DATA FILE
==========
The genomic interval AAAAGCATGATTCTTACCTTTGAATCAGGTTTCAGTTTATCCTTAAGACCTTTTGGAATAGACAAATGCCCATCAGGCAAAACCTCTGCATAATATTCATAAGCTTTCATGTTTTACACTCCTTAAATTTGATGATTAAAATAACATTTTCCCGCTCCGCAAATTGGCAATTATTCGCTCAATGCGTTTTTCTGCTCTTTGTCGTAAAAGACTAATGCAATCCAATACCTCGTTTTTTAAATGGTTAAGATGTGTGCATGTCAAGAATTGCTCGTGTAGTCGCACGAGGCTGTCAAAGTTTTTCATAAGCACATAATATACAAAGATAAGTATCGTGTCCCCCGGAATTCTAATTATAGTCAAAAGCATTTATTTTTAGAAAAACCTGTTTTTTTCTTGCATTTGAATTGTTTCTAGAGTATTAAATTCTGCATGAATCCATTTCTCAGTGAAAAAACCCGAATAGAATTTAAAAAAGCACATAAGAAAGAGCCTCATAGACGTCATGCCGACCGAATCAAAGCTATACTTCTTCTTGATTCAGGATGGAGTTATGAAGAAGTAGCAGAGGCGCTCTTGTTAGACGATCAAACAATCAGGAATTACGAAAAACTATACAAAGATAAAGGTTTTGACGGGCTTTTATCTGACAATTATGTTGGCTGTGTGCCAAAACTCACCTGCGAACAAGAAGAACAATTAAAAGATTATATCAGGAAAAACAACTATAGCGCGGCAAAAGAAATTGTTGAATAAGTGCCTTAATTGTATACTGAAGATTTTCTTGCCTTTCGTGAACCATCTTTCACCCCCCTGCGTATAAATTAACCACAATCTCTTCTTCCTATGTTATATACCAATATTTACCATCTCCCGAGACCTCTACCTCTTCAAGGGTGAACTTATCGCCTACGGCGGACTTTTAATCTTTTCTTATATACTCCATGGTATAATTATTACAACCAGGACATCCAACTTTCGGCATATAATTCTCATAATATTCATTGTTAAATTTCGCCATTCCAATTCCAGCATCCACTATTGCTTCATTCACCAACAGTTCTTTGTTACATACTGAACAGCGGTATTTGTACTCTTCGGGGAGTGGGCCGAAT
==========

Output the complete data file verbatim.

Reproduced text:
The genomic interval AAAAGCATGATTCTTACCTTTGAATCAGGTTTCAGTTTATCCTTAAGACCTTTTGGAATAGACAAATGCCCATCAGGCAAAACCTCTGCATAATATTCATAAGCTTTCATGTTTTACACTCCTTAAATTTGATGATTAAAATAACATTTTCCCGCTCCGCAAATTGGCAATTATTCGCTCAATGCGTTTTTCTGCTCTTTGTCGTAAAAGACTAATGCAATCCAATACCTCGTTTTTTAAATGGTTAAGATGTGTGCATGTCAAGAATTGCTCGTGTAGTCGCACGAGGCTGTCAAAGTTTTTCATAAGCACATAATATACAAAGATAAGTATCGTGTCCCCCGGAATTCTAATTATAGTCAAAAGCATTTATTTTTAGAAAAACCTGTTTTTTTCTTGCATTTGAATTGTTTCTAGAGTATTAAATTCTGCATGAATCCATTTCTCAGTGAAAAAACCCGAATAGAATTTAAAAAAGCACATAAGAAAGAGCCTCATAGACGTCATGCCGACCGAATCAAAGCTATACTTCTTCTTGATTCAGGATGGAGTTATGAAGAAGTAGCAGAGGCGCTCTTGTTAGACGATCAAACAATCAGGAATTACGAAAAACTATACAAAGATAAAGGTTTTGACGGGCTTTTATCTGACAATTATGTTGGCTGTGTGCCAAAACTCACCTGCGAACAAGAAGAACAATTAAAAGATTATATCAGGAAAAACAACTATAGCGCGGCAAAAGAAATTGTTGAATAAGTGCCTTAATTGTATACTGAAGATTTTCTTGCCTTTCGTGAACCATCTTTCACCCCCCTGCGTATAAATTAACCACAATCTCTTCTTCCTATGTTATATACCAATATTTACCATCTCCCGAGACCTCTACCTCTTCAAGGGTGAACTTATCGCCTACGGCGGACTTTTAATCTTTTCTTATATACTCCATGGTATAATTATTACAACCAGGACATCCAACTTTCGGCATATAATTCTCATAATATTCATTGTTAAATTTCGCCATTCCAATTCCAGCATCCACTATTGCTTCATTCACCAACAGTTCTTTGTTACATACTGAACAGCGGTATTTGTACTCTTCGGGGAGTGGGCCGAAT